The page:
I Read: The Strange Library

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One of the things I vowed to do this year was to read more books, as I found that the more I immersed myself into the corporate lifestyle of meetings and PR puff, I had less and less time to sit down and drown myself in a good book. I feel like I always have to be on the go because on the regular, I juggle way too many things on my plate than it allows me to carry.

Recently, I was lent “The Strange Library” by Haruki Murakami by a co-worker. I felt totally out of touch because I am such a Murakami fan, having read quite a number of his titles during my high school and college years (Norwegian Wood is definitely my top choice,) and I didn’t even know about this one, which is quite sad since it has been on shelves for three years now. (Or maybe I just wasn’t attentive enough, for I purchased a vintage cover remake of one of his old titles in Malaysia just a few months ago.)

Nevertheless, I seized the opportunity to have a go at the book. The cover and illustrations are extremely beautiful and detailed, definitely one of his best covers in terms of art and design. The book itself isn’t a burden to read – I finished it in under 30 minutes.

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I’m late to the 2016 is over party

I know, I know, it’s already the second week of January. Anything about the new year is basically stale at this point. If I wanted to write some long ass, lame ass ode to 2016, I should have done so with a perfectly curated Facebook post (so that more people see my sentiments, Instagram isn’t gonna cut it) along with a caption that is an hour long, saying how 2016 sucked/bombed/was the worst year of my life but I have gotten through and am ready for 2017 to come at me, with my finger hovering over the POST button, ready to click the moment the clock struck 12.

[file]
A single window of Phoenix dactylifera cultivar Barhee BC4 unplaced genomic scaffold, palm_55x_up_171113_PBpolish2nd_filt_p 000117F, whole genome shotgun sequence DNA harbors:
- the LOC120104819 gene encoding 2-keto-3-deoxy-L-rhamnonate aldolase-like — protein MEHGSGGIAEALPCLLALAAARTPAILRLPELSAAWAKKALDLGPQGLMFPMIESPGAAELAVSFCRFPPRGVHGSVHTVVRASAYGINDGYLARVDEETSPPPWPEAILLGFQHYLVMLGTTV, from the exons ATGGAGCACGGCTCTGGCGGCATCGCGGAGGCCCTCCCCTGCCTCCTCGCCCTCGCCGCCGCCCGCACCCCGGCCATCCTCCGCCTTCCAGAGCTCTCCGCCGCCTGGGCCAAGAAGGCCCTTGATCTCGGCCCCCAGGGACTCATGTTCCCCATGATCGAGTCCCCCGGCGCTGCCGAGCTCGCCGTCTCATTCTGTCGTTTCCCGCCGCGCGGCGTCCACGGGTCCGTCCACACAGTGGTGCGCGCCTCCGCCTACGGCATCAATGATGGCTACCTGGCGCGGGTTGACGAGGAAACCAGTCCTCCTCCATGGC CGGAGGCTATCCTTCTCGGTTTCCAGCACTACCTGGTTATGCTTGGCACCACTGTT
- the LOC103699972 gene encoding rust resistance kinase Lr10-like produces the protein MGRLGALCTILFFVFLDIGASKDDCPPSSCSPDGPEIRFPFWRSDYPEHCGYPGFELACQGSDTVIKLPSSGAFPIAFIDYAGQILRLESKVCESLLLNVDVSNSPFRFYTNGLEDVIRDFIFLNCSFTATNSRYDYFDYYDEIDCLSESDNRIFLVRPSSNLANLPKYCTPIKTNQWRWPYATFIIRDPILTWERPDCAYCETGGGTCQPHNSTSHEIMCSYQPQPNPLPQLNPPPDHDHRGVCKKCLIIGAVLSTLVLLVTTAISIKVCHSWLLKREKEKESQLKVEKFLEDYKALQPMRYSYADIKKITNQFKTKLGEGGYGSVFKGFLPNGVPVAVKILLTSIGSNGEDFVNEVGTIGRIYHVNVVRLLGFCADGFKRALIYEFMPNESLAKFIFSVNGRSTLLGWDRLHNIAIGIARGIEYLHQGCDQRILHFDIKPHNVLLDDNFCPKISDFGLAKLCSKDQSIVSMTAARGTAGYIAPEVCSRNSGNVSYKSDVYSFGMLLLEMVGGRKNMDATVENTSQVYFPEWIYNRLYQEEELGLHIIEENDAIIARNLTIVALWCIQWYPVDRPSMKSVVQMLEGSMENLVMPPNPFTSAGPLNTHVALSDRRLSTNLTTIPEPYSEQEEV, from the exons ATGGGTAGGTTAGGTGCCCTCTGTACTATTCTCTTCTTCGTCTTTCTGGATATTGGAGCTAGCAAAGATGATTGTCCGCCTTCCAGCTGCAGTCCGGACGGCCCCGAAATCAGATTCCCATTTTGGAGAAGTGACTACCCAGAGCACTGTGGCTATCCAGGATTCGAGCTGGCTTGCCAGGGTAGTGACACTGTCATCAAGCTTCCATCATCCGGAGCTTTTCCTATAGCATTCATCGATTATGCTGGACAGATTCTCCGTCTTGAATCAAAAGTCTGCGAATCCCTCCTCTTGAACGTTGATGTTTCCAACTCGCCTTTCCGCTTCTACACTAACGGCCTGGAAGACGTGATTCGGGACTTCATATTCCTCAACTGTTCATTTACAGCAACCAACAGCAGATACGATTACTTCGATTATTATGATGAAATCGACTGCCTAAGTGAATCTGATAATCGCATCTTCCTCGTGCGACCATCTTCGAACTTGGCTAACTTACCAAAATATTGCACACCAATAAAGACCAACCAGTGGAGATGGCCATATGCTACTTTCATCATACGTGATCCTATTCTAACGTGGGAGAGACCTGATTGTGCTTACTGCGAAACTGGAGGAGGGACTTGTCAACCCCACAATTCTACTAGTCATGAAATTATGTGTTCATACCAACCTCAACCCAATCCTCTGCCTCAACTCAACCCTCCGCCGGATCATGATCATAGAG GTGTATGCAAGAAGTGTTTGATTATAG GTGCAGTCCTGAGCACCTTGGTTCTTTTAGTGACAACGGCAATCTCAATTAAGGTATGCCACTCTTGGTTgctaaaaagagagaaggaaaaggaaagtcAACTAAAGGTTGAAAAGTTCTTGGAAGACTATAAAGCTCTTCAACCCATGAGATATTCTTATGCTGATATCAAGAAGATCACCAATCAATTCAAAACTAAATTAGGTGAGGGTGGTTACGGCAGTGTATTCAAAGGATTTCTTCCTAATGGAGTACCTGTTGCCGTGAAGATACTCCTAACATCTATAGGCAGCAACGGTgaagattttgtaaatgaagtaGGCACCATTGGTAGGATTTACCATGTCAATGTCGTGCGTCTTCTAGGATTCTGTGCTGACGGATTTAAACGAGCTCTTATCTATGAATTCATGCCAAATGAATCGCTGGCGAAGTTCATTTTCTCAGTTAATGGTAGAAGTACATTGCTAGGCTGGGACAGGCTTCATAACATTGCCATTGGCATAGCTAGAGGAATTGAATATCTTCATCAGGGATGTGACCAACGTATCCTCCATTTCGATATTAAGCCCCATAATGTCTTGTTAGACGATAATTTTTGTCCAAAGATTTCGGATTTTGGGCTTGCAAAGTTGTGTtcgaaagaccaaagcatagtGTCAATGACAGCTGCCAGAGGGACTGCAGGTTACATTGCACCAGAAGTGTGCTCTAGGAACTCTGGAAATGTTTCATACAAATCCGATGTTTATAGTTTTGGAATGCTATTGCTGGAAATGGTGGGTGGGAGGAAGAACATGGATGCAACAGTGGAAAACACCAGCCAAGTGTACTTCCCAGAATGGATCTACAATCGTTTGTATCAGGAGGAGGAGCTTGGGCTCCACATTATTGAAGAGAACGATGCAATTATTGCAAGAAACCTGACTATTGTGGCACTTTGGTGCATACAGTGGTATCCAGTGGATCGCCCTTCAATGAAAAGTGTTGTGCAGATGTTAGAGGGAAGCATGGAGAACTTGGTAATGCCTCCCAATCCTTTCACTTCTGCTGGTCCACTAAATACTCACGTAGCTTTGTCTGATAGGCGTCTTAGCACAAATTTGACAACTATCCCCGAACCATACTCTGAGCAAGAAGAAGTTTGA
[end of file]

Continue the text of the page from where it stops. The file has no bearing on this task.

Well I was too busy drinking and watching “She’s the Man” with my sister to bother doing any of those things.

But aside from my obvious sarcasm, I do think it’s a healthy habit to look at the year that has gone by. There’s nothing wrong with a little bit of reflection: I just prefer to do mine away from the likes of nosy aunts and virtually unknown six degree acquaintances. (But I’m doing so in front of complete strangers who just happen to drop by after clicking a random tag or something, go figure.)

2016 wasn’t the most popular: she was probably the Regina George of years – everybody wanted to love her but in the end they straight up hated her guts. It wasn’t the best year for politics, music legends, Vine, Miss Colombia or even Facebook comments, and truth be told it wasn’t my best year either. But I’m not saying I’m one of those people who think it absolutely sucked; I think my 2016 turned out fairly well.

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Breaking up with cheese

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“Tall iced soy caramel macchiato, please,” I order at Starbucks while my sister rolls her eyes at me.

“You’re so bougie, you and your soymilk,” she tells me in her normal sarcastic tone. Don’t knock it till you try it, little girl, I think to myself as I let her have a sip. Lo and behold, I have made her a believer of my bougie ass drink.

Recently I’ve been putting in much effort to lessen my dairy intake, both for my health and some extant skin issues. Over the course of the last few months, I have had the worst breakouts of my life. It stressed me out so much; I have never had any skin woes as a pubescent teen, even during the high points in my life where I was constantly either partying or working and never had a decent amount of sleep. I don’t want to bore whoever reads this with my skin woes so after a hefty bout of internal crying, rampage and one too many WebMD searches, I decided to be an adult about it and went to see a professional to finally help me correct this bout of too-late-for-my-age-group acne.

Apparently my hormones decided to start fucking up at this point in my life like in a “you’re not getting any younger but let me make you feel like an insecure teenager” way. Not going to get into it much but *surprise, surprise*, the solution is part medication and part lifestyle change. (Wow, I am so enlightened.) With this comes this whole no dairy thing, which I think is the hardest part of it all. I LOVE dairy like, I drink coffee with milk almost every day, I love cheese and I LOVE yogurt. Like, I fucking love it. Give me yogurt with some granola on top for a meal and I will survive.